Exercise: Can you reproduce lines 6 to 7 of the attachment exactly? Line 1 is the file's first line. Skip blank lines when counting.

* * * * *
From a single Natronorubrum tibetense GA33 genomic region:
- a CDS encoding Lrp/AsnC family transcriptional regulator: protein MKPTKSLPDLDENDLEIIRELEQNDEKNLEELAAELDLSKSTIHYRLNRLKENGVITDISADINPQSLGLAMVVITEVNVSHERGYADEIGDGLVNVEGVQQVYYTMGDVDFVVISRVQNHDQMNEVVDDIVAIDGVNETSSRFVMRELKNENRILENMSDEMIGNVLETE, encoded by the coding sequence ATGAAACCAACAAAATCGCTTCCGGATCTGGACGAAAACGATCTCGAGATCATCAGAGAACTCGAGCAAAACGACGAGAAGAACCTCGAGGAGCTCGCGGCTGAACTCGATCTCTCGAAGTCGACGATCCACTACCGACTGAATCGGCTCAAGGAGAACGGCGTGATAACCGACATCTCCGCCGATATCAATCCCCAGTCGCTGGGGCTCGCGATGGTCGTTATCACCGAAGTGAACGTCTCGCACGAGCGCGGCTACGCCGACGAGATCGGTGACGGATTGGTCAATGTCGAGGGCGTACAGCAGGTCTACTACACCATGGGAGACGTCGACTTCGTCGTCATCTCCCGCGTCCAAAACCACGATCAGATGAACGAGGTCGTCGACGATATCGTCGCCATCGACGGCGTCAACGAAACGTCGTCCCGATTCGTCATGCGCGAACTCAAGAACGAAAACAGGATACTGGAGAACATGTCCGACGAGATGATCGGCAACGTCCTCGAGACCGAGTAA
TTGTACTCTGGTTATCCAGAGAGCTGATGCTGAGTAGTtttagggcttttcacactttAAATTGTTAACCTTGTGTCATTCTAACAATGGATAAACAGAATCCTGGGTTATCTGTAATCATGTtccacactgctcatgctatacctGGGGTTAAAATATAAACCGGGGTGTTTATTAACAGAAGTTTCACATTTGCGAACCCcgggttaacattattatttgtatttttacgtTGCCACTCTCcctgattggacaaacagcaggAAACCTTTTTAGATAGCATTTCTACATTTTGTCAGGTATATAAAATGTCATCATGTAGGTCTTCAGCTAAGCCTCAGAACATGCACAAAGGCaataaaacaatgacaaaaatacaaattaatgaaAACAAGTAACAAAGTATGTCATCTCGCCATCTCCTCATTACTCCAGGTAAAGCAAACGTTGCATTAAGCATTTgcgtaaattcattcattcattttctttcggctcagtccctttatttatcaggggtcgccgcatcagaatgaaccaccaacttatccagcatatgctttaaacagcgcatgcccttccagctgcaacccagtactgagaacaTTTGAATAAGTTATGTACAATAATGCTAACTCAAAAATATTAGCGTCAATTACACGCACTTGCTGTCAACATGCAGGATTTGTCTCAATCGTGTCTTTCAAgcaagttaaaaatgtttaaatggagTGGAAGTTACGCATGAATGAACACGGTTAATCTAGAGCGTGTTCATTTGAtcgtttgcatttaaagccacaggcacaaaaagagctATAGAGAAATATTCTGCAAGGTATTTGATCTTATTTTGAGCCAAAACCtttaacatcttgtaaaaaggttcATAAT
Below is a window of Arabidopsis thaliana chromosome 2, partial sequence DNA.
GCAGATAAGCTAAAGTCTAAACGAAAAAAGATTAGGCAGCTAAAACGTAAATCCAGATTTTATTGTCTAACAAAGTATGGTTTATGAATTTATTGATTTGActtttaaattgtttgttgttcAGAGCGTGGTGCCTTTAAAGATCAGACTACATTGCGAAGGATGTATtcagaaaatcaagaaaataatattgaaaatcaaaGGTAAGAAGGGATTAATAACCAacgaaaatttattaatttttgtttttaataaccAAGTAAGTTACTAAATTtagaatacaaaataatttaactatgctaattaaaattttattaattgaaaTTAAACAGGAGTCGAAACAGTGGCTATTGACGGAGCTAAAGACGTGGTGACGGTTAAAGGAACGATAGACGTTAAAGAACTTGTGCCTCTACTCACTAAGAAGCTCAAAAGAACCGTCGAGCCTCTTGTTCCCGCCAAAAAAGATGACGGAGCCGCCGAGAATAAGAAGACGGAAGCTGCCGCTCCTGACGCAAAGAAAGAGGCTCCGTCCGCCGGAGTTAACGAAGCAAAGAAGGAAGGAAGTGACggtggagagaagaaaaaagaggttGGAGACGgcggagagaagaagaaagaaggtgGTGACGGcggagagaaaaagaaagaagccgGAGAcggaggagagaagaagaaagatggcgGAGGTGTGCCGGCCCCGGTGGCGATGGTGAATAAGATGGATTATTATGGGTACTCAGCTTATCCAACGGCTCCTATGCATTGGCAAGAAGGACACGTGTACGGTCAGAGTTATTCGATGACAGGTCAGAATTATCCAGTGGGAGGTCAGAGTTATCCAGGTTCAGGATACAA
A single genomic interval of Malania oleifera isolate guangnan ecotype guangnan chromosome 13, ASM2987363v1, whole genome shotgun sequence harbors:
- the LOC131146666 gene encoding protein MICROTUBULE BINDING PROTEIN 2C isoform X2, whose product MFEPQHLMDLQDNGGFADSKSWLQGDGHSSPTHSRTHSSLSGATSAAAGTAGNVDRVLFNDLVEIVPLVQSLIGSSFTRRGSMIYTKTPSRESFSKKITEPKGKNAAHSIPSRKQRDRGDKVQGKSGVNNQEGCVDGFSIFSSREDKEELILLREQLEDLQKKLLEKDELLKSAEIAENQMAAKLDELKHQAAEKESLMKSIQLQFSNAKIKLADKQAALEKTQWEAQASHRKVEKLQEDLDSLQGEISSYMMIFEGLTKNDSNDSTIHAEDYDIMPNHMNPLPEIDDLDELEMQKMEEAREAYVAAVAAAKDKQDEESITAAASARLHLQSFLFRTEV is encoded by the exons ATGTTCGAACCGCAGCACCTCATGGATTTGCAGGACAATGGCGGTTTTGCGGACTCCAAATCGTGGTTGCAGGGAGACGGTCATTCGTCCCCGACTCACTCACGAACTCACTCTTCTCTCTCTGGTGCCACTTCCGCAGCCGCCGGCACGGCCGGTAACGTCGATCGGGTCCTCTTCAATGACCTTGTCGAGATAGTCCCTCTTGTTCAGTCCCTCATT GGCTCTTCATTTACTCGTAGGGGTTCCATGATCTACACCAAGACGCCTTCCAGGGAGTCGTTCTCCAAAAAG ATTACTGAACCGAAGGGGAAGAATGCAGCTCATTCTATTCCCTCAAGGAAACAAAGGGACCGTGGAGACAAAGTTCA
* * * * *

A single genomic interval of Malania oleifera isolate guangnan ecotype guangnan chromosome 13, ASM2987363v1, whole genome shotgun sequence harbors:
- the LOC131146666 gene encoding protein MICROTUBULE BINDING PROTEIN 2C isoform X2, whose product MFEPQHLMDLQDNGGFADSKSWLQGDGHSSPTHSRTHSSLSGATSAAAGTAGNVDRVLFNDLVEIVPLVQSLIGSSFTRRGSMIYTKTPSRESFSKKITEPKGKNAAHSIPSRKQRDRGDKVQGKSGVNNQEGCVDGFSIFSSREDKEELILLREQLEDLQKKLLEKDELLKSAEIAENQMAAKLDELKHQAAEKESLMKSIQLQFSNAKIKLADKQAALEKTQWEAQASHRKVEKLQEDLDSLQGEISSYMMIFEGLTKNDSNDSTIHAEDYDIMPNHMNPLPEIDDLDELEMQKMEEAREAYVAAVAAAKDKQDEESITAAASARLHLQSFLFRTEV is encoded by the exons ATGTTCGAACCGCAGCACCTCATGGATTTGCAGGACAATGGCGGTTTTGCGGACTCCAAATCGTGGTTGCAGGGAGACGGTCATTCGTCCCCGACTCACTCACGAACTCACTCTTCTCTCTCTGGTGCCACTTCCGCAGCCGCCGGCACGGCCGGTAACGTCGATCGGGTCCTCTTCAATGACCTTGTCGAGATAGTCCCTCTTGTTCAGTCCCTCATT GGCTCTTCATTTACTCGTAGGGGTTCCATGATCTACACCAAGACGCCTTCCAGGGAGTCGTTCTCCAAAAAG ATTACTGAACCGAAGGGGAAGAATGCAGCTCATTCTATTCCCTCAAGGAAACAAAGGGACCGTGGAGACAAAGTTCA